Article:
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Special Coverage: FOMC stands still but dovish comments from Powell lift markets

3 May 2024

Jose Rasco

Chief Investment Officer, Americas, HSBC Global Private Banking and Wealth

Michael Zervos

Investment Strategy Analyst, HSBC Global Private Banking and Wealth

Key takeaways

  • For the sixth consecutive meeting (since July 2023), the FOMC voted unanimously to leave the benchmark rate unchanged. We had been noting that the risk of delayed cuts was rising, and given the bumpy inflation path, we have revised our forecasts to only one 0.25% rate cut in September 2024, which is still earlier than what markets price in.
  • The Fed announced it will slow its pace of quantitative tightening beginning 1 June 2024, lowering the cap on the amount of Treasury securities rolling off the balance sheet to USD25 billion each month from USD60 billion. This was earlier than some commentators thought and therefore seen as a mildly dovish measure.
  • Bonds rallied especially as Mr. Powell much reduced any remaining concerns of a rate hike by stating the next move in his mind would be a cut. We believe the 10-year yield is now at the top of its range. For equities, they remain supported by better-than-expected earnings, while more stability in the bond markets should also help. The USD weakened slightly on the Mr. Powell’s dovish comments. But looking ahead, we continue to look for USD support if other central banks, most notably in Europe, cut rates ahead of September.

What happened?

As widely expected at its May meeting, the FOMC voted unanimously to leave the benchmark rate unchanged in the target range of 5.25%-5.5%. This is the sixth straight meeting that the Fed left rates unchanged.

The most notable addition to the FOMC statement being “In recent months, there has been a lack of further progress toward the Committee's 2% inflation objective.”. The Fed also tweaked the language to say that the risks to achieving employment and inflation goals “have moved toward better balance over the past year;” with the statement previously stating risks were “moving into better balance” (so a change from present to past tense). The May statement repeated prior language saying the FOMC doesn't expect to cut rates “until it has gained greater confidence that inflation is moving sustainably toward 2%.”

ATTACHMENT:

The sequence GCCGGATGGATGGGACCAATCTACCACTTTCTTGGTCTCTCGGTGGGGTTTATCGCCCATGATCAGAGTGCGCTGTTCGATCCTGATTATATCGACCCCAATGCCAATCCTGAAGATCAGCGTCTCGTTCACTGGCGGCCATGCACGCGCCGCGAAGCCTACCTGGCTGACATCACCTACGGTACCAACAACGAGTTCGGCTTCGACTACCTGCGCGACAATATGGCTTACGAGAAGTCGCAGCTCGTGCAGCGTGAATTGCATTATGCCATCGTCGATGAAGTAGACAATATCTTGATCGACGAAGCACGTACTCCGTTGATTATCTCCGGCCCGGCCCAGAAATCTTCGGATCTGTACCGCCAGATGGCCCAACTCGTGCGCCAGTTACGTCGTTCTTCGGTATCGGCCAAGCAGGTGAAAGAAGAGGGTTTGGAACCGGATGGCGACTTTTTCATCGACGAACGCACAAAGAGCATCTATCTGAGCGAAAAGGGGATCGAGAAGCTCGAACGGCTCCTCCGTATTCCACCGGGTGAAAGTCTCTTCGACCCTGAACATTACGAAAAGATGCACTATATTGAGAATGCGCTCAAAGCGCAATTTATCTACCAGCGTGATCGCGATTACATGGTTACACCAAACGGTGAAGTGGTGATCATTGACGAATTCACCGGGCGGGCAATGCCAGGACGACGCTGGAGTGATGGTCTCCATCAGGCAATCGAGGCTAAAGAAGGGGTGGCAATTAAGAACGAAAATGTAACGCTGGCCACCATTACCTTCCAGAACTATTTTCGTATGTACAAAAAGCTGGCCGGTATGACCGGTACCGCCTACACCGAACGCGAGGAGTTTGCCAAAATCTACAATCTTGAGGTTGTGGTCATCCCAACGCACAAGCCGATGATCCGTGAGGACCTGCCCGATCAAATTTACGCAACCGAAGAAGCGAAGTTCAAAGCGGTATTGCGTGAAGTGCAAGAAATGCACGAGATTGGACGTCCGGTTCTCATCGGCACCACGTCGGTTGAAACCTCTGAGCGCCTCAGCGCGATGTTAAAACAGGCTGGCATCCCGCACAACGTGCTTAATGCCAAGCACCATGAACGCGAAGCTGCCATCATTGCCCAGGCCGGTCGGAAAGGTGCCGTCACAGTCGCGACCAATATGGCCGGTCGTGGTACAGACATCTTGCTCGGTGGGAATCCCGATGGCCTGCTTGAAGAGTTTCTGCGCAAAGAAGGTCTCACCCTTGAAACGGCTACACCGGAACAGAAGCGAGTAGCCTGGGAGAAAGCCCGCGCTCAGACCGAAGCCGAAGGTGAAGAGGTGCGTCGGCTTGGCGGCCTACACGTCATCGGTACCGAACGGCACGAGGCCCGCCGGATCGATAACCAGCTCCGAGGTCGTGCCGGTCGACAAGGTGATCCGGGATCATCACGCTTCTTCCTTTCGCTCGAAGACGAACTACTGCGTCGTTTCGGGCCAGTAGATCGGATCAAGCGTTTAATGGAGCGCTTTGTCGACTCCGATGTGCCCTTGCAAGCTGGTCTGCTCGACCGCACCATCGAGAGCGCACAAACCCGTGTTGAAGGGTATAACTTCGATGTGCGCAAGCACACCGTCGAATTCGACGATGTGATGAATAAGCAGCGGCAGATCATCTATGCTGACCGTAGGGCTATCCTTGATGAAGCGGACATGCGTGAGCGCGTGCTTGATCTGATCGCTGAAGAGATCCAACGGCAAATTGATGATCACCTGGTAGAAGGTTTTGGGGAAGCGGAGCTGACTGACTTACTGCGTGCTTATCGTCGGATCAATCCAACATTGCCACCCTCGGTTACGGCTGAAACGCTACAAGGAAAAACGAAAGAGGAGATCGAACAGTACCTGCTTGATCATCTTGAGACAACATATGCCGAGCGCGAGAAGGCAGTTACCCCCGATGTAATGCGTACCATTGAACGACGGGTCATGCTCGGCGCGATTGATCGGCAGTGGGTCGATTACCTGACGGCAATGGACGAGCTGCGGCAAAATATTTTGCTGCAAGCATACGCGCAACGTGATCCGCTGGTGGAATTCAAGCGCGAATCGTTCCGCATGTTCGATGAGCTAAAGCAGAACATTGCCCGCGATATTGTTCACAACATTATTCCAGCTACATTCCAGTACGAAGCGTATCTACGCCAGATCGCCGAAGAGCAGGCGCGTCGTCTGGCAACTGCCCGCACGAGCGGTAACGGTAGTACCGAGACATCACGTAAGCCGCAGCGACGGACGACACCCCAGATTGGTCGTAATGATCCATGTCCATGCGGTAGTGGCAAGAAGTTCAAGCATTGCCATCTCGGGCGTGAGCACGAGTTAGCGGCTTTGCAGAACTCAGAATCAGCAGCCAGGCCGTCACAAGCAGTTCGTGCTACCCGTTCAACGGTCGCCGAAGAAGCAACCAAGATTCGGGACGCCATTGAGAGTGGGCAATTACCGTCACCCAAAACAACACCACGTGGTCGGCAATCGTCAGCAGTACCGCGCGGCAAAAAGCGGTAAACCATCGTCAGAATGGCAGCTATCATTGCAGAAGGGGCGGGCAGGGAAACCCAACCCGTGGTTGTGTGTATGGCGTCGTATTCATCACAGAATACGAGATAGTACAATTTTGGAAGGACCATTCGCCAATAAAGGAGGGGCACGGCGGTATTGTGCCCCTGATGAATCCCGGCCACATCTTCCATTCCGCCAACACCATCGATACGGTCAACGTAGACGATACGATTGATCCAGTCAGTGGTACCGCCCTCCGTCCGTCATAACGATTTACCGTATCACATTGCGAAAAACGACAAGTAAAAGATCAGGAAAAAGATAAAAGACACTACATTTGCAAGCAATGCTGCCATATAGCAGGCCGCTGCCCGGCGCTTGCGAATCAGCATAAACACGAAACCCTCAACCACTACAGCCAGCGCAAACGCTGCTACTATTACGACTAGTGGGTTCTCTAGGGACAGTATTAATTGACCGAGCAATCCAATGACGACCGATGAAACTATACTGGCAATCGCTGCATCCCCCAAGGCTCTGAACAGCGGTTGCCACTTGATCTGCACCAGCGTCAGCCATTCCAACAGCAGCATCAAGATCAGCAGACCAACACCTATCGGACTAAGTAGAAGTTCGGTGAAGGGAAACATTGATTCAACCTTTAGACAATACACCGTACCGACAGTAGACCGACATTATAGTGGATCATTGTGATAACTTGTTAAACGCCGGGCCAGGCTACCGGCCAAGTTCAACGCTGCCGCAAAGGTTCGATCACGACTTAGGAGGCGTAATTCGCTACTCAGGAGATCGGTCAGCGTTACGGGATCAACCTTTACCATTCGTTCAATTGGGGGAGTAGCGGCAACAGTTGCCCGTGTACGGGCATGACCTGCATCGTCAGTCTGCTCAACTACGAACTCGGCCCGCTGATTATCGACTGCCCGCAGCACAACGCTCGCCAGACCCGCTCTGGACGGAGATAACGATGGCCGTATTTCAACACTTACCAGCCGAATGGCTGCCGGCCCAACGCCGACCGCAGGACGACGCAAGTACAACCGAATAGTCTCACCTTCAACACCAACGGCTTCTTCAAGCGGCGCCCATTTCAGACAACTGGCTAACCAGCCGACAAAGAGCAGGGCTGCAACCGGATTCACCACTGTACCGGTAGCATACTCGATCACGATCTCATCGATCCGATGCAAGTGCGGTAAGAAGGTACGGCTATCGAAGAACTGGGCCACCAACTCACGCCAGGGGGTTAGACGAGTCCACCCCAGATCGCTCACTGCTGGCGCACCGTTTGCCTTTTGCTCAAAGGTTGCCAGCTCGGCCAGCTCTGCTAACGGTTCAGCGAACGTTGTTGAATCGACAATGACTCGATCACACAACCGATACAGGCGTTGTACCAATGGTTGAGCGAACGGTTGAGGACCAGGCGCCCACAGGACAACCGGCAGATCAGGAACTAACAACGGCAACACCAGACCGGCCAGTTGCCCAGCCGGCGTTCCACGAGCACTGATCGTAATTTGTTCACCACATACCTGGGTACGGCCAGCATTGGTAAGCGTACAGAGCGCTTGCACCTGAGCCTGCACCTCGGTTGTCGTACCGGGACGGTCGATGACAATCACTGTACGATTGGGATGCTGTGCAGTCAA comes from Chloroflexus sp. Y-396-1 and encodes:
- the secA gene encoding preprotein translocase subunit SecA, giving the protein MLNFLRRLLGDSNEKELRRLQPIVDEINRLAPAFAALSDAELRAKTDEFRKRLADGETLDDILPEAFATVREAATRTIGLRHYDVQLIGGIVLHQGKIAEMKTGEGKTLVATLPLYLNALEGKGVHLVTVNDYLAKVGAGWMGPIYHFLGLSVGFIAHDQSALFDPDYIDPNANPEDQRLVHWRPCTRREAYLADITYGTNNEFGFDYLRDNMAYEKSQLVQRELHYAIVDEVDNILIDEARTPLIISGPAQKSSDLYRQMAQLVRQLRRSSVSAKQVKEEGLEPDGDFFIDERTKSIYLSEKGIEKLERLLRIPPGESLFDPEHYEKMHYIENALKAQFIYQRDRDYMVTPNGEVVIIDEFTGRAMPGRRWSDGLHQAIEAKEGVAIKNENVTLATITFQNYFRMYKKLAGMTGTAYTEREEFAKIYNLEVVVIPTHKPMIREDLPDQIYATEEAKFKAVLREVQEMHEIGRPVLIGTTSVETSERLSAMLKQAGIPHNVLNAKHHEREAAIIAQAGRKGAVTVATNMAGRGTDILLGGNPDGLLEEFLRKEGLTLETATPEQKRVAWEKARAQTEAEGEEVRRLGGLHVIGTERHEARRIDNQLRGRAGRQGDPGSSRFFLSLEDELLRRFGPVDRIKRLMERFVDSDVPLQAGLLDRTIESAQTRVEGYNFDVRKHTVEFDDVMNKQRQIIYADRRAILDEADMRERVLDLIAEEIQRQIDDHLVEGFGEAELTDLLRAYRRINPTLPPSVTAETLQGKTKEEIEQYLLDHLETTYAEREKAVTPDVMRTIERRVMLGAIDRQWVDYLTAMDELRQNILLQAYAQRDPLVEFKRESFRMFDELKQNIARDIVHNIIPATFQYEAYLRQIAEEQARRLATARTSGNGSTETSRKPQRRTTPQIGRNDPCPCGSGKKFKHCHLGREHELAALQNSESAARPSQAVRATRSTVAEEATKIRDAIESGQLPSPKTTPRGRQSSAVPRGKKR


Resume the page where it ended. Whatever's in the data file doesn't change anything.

At the May meeting, the Fed also announced it will slow its pace of quantitative tightening beginning 1 June 2024, lowering the cap on the amount of Treasury securities rolling off the balance sheet by more than half, to USD25 billion each month from USD60 billion. Officials maintained the pace of runoff for mortgage-backed securities at a maximum of USD35 billion per month, and the Fed will reinvest any principal payments above the cap into Treasuries instead of MBS.

Powell noted in his opening statement that “Inflation is still too high” and further progress in bringing it down isn’t assured and the path forward is uncertain. Powell also stated that inflation has eased notably over the past year but remains above the longer-run goal of 2%. He said “Inflation data received so far this year have been higher than expected. Some measures of short-term inflation expectations have increased in recent months. Longer-term inflation expectations appear to be more anchored, as reflected in a broad range of surveys of households, businesses and forecasters.”.